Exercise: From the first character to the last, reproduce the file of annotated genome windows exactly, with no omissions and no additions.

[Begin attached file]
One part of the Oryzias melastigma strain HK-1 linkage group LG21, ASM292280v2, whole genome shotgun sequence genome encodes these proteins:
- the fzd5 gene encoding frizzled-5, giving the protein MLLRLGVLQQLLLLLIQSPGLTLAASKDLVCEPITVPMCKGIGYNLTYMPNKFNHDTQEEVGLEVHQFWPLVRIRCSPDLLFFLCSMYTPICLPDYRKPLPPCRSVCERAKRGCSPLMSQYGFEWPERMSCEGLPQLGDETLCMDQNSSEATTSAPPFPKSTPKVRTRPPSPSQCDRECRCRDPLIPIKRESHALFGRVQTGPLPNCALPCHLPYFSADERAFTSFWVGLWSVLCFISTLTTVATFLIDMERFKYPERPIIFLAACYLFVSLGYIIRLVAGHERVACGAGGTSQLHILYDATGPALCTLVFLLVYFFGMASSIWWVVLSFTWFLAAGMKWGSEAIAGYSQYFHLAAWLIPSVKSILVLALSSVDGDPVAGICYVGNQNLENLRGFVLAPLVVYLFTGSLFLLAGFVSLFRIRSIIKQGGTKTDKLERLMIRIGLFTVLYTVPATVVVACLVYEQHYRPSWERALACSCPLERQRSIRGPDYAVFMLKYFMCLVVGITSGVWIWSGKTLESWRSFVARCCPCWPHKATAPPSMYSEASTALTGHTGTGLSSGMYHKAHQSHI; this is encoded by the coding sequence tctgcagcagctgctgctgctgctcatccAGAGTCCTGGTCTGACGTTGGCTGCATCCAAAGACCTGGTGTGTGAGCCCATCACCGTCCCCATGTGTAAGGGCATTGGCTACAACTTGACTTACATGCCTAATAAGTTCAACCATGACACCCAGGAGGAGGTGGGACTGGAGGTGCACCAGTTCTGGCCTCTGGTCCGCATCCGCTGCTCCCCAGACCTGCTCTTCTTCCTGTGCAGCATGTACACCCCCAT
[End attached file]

One part of the Oryzias melastigma strain HK-1 linkage group LG21, ASM292280v2, whole genome shotgun sequence genome encodes these proteins:
- the fzd5 gene encoding frizzled-5, giving the protein MLLRLGVLQQLLLLLIQSPGLTLAASKDLVCEPITVPMCKGIGYNLTYMPNKFNHDTQEEVGLEVHQFWPLVRIRCSPDLLFFLCSMYTPICLPDYRKPLPPCRSVCERAKRGCSPLMSQYGFEWPERMSCEGLPQLGDETLCMDQNSSEATTSAPPFPKSTPKVRTRPPSPSQCDRECRCRDPLIPIKRESHALFGRVQTGPLPNCALPCHLPYFSADERAFTSFWVGLWSVLCFISTLTTVATFLIDMERFKYPERPIIFLAACYLFVSLGYIIRLVAGHERVACGAGGTSQLHILYDATGPALCTLVFLLVYFFGMASSIWWVVLSFTWFLAAGMKWGSEAIAGYSQYFHLAAWLIPSVKSILVLALSSVDGDPVAGICYVGNQNLENLRGFVLAPLVVYLFTGSLFLLAGFVSLFRIRSIIKQGGTKTDKLERLMIRIGLFTVLYTVPATVVVACLVYEQHYRPSWERALACSCPLERQRSIRGPDYAVFMLKYFMCLVVGITSGVWIWSGKTLESWRSFVARCCPCWPHKATAPPSMYSEASTALTGHTGTGLSSGMYHKAHQSHI; this is encoded by the coding sequence tctgcagcagctgctgctgctgctcatccAGAGTCCTGGTCTGACGTTGGCTGCATCCAAAGACCTGGTGTGTGAGCCCATCACCGTCCCCATGTGTAAGGGCATTGGCTACAACTTGACTTACATGCCTAATAAGTTCAACCATGACACCCAGGAGGAGGTGGGACTGGAGGTGCACCAGTTCTGGCCTCTGGTCCGCATCCGCTGCTCCCCAGACCTGCTCTTCTTCCTGTGCAGCATGTACACCCCCAT